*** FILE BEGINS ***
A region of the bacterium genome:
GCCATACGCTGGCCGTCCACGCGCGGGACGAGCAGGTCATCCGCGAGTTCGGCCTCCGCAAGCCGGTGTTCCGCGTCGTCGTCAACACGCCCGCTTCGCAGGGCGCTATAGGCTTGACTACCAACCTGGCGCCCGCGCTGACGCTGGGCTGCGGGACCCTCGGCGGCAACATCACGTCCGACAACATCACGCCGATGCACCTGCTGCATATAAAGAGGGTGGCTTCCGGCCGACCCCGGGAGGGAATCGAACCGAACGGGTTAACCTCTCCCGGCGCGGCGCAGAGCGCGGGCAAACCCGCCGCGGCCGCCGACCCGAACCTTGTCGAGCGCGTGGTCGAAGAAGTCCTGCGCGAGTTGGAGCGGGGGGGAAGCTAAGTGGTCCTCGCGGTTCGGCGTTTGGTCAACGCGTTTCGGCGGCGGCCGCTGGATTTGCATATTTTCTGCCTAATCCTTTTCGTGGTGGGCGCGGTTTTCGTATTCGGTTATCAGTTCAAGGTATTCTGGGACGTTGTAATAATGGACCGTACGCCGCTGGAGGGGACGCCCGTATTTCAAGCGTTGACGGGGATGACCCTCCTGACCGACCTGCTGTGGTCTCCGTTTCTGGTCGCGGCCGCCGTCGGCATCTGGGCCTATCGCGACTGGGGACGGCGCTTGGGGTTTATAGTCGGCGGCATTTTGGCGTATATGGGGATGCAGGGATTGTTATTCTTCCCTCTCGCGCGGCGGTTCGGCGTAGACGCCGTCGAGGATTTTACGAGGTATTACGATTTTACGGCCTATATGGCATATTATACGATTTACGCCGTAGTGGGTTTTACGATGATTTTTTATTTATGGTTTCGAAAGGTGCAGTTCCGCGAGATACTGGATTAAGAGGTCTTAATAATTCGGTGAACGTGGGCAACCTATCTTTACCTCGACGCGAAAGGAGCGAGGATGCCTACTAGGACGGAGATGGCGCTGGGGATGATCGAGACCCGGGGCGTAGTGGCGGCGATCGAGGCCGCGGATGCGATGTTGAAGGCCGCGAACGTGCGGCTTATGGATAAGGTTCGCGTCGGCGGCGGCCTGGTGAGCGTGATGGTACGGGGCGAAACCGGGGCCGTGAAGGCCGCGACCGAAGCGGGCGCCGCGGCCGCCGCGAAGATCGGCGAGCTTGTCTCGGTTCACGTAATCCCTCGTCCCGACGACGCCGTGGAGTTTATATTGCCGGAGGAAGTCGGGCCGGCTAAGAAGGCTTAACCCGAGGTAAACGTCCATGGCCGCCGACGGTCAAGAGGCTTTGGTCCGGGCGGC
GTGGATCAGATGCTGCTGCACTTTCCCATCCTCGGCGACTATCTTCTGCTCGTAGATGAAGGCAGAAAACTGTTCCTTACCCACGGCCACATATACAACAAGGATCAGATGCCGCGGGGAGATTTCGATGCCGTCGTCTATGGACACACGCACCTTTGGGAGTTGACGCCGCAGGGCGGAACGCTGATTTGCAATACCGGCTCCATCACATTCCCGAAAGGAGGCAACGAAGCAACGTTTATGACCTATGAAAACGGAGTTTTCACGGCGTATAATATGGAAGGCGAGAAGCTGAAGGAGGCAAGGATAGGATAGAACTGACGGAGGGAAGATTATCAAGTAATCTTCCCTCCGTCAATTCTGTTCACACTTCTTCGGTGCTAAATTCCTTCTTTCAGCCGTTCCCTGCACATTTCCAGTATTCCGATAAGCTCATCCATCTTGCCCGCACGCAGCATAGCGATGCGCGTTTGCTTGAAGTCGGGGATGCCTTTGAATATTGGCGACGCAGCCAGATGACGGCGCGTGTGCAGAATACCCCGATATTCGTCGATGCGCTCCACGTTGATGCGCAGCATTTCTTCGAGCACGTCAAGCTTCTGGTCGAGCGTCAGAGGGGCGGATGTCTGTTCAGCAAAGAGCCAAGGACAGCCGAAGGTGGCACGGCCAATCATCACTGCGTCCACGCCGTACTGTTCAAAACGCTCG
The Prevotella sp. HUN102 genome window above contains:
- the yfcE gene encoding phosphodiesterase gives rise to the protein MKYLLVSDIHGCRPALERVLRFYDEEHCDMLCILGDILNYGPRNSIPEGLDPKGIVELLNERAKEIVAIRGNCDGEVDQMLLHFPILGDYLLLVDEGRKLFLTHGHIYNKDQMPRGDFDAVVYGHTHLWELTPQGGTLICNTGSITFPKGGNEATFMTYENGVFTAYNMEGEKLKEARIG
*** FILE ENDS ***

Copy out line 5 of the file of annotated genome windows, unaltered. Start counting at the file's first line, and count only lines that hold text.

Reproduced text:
- the yfcE gene encoding phosphodiesterase gives rise to the protein MKYLLVSDIHGCRPALERVLRFYDEEHCDMLCILGDILNYGPRNSIPEGLDPKGIVELLNERAKEIVAIRGNCDGEVDQMLLHFPILGDYLLLVDEGRKLFLTHGHIYNKDQMPRGDFDAVVYGHTHLWELTPQGGTLICNTGSITFPKGGNEATFMTYENGVFTAYNMEGEKLKEARIG